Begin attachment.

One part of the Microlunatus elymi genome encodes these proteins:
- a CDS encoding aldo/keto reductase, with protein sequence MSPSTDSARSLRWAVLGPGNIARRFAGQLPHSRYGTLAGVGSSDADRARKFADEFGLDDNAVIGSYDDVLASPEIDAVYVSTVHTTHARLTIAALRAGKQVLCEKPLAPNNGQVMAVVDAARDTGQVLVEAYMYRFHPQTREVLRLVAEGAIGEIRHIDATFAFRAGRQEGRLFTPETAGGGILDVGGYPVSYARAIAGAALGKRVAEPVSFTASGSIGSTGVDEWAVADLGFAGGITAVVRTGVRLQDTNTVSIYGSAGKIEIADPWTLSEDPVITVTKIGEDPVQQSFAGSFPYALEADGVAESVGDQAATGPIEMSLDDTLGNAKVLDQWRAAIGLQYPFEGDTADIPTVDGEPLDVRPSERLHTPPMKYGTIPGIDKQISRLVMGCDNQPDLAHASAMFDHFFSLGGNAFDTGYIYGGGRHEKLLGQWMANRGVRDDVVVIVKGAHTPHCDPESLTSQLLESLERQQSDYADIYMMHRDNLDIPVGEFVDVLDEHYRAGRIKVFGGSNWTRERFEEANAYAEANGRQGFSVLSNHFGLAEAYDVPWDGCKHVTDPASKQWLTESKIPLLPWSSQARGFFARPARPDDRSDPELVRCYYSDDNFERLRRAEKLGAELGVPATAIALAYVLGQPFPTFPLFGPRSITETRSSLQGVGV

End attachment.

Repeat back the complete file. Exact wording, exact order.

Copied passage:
One part of the Microlunatus elymi genome encodes these proteins:
- a CDS encoding aldo/keto reductase, with protein sequence MSPSTDSARSLRWAVLGPGNIARRFAGQLPHSRYGTLAGVGSSDADRARKFADEFGLDDNAVIGSYDDVLASPEIDAVYVSTVHTTHARLTIAALRAGKQVLCEKPLAPNNGQVMAVVDAARDTGQVLVEAYMYRFHPQTREVLRLVAEGAIGEIRHIDATFAFRAGRQEGRLFTPETAGGGILDVGGYPVSYARAIAGAALGKRVAEPVSFTASGSIGSTGVDEWAVADLGFAGGITAVVRTGVRLQDTNTVSIYGSAGKIEIADPWTLSEDPVITVTKIGEDPVQQSFAGSFPYALEADGVAESVGDQAATGPIEMSLDDTLGNAKVLDQWRAAIGLQYPFEGDTADIPTVDGEPLDVRPSERLHTPPMKYGTIPGIDKQISRLVMGCDNQPDLAHASAMFDHFFSLGGNAFDTGYIYGGGRHEKLLGQWMANRGVRDDVVVIVKGAHTPHCDPESLTSQLLESLERQQSDYADIYMMHRDNLDIPVGEFVDVLDEHYRAGRIKVFGGSNWTRERFEEANAYAEANGRQGFSVLSNHFGLAEAYDVPWDGCKHVTDPASKQWLTESKIPLLPWSSQARGFFARPARPDDRSDPELVRCYYSDDNFERLRRAEKLGAELGVPATAIALAYVLGQPFPTFPLFGPRSITETRSSLQGVGV